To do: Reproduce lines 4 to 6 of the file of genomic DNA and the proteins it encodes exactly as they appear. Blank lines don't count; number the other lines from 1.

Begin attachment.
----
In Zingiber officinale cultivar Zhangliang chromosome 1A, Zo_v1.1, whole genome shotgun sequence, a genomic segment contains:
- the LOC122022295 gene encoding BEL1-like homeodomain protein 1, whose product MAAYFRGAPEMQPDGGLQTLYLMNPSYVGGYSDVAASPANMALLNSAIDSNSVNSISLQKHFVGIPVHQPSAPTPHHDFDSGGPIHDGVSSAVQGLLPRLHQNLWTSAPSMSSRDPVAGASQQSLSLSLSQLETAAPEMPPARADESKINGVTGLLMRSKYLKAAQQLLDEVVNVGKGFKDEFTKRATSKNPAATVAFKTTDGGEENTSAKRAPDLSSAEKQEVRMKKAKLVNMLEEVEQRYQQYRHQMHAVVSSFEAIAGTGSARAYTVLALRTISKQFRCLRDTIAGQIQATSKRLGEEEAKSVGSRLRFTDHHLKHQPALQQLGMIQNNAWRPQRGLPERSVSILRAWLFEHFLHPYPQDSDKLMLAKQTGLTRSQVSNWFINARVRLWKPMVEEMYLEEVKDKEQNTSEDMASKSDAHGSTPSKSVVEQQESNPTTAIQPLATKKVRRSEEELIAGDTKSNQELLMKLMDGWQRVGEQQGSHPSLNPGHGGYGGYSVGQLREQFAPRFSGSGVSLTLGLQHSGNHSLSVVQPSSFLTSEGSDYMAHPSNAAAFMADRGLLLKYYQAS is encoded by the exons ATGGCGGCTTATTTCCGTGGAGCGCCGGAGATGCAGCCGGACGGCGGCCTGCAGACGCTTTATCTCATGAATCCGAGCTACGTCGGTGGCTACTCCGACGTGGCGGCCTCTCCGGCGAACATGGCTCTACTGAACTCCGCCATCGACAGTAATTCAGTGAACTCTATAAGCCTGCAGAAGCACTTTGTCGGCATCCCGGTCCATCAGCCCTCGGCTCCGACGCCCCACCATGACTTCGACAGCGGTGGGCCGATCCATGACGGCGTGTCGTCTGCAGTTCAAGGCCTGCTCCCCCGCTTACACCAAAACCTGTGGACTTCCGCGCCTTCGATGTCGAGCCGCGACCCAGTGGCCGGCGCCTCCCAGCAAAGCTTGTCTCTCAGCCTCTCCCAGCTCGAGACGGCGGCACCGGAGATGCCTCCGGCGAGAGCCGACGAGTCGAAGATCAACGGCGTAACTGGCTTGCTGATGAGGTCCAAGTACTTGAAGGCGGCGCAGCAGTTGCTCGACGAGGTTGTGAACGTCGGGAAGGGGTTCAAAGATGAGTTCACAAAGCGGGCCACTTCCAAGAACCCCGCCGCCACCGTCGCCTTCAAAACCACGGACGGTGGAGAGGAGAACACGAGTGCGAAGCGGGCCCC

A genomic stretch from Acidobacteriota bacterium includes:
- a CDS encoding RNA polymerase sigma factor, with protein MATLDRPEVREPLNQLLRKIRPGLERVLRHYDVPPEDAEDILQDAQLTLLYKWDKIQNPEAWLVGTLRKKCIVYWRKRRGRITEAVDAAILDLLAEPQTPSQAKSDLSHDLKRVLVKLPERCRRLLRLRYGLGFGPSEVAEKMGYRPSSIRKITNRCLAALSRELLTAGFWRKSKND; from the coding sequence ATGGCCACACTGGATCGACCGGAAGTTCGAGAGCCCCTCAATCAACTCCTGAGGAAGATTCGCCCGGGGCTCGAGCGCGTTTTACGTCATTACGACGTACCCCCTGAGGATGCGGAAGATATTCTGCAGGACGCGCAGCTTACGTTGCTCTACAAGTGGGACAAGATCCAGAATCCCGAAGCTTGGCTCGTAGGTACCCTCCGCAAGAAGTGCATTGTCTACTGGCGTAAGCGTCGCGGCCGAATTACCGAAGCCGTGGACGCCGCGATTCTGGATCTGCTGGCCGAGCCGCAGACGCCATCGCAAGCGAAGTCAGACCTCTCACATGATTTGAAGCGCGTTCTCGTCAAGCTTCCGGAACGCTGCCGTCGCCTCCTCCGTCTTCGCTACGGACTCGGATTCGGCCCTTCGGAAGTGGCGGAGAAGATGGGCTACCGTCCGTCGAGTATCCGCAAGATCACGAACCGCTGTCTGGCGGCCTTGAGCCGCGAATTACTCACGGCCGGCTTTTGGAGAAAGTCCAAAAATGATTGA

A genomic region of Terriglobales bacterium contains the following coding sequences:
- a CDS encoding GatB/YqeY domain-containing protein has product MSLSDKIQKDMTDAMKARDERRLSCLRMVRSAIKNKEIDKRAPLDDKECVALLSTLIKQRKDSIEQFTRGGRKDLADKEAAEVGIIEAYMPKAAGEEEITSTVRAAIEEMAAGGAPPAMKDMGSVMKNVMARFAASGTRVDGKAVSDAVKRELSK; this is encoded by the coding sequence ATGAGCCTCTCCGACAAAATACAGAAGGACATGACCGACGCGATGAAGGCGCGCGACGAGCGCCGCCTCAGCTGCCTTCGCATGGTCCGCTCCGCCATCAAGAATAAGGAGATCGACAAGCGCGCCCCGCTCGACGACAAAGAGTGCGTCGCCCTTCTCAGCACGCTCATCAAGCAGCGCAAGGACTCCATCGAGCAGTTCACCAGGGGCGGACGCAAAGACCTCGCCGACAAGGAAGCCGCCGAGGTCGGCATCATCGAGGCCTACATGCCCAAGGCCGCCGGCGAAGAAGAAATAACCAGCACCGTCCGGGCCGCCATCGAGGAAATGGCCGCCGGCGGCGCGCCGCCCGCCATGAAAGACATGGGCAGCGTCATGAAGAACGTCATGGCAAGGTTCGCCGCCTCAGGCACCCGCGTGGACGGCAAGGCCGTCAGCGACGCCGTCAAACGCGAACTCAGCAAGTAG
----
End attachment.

- a CDS encoding RNA polymerase sigma factor, with protein MATLDRPEVREPLNQLLRKIRPGLERVLRHYDVPPEDAEDILQDAQLTLLYKWDKIQNPEAWLVGTLRKKCIVYWRKRRGRITEAVDAAILDLLAEPQTPSQAKSDLSHDLKRVLVKLPERCRRLLRLRYGLGFGPSEVAEKMGYRPSSIRKITNRCLAALSRELLTAGFWRKSKND; from the coding sequence ATGGCCACACTGGATCGACCGGAAGTTCGAGAGCCCCTCAATCAACTCCTGAGGAAGATTCGCCCGGGGCTCGAGCGCGTTTTACGTCATTACGACGTACCCCCTGAGGATGCGGAAGATATTCTGCAGGACGCGCAGCTTACGTTGCTCTACAAGTGGGACAAGATCCAGAATCCCGAAGCTTGGCTCGTAGGTACCCTCCGCAAGAAGTGCATTGTCTACTGGCGTAAGCGTCGCGGCCGAATTACCGAAGCCGTGGACGCCGCGATTCTGGATCTGCTGGCCGAGCCGCAGACGCCATCGCAAGCGAAGTCAGACCTCTCACATGATTTGAAGCGCGTTCTCGTCAAGCTTCCGGAACGCTGCCGTCGCCTCCTCCGTCTTCGCTACGGACTCGGATTCGGCCCTTCGGAAGTGGCGGAGAAGATGGGCTACCGTCCGTCGAGTATCCGCAAGATCACGAACCGCTGTCTGGCGGCCTTGAGCCGCGAATTACTCACGGCCGGCTTTTGGAGAAAGTCCAAAAATGATTGA

A genomic region of Terriglobales bacterium contains the following coding sequences:
- a CDS encoding GatB/YqeY domain-containing protein has product MSLSDKIQKDMTDAMKARDERRLSCLRMVRSAIKNKEIDKRAPLDDKECVALLSTLIKQRKDSIEQFTRGGRKDLADKEAAEVGIIEAYMPKAAGEEEITSTVRAAIEEMAAGGAPPAMKDMGSVMKNVMARFAASGTRVDGKAVSDAVKRELSK; this is encoded by the coding sequence ATGAGCCTCTCCGACAAAATACAGAAGGACATGACCGACGCGATGAAGGCGCGCGACGAGCGCCGCCTCAGCTGCCTTCGCATGGTCCGCTCCGCCATCAAGAATAAGGAGATCGACAAGCGCGCCCCGCTCGACGACAAAGAGTGCGTCGCCCTTCTCAGCACGCTCATCAAGCAGCGCAAGGACTCCATCGAGCAGTTCACCAGGGGCGGACGCAAAGACCTCGCCGACAAGGAAGCCGCCGAGGTCGGCATCATCGAGGCCTACATGCCCAAGGCCGCCGGCGAAGAAGAAATAACCAGCACCGTCCGGGCCGCCATCGAGGAAATGGCCGCCGGCGGCGCGCCGCCCGCCATGAAAGACATGGGCAGCGTCATGAAGAACGTCATGGCAAGGTTCGCCGCCTCAGGCACCCGCGTGGACGGCAAGGCCGTCAGCGACGCCGTCAAACGCGAACTCAGCAAGTAG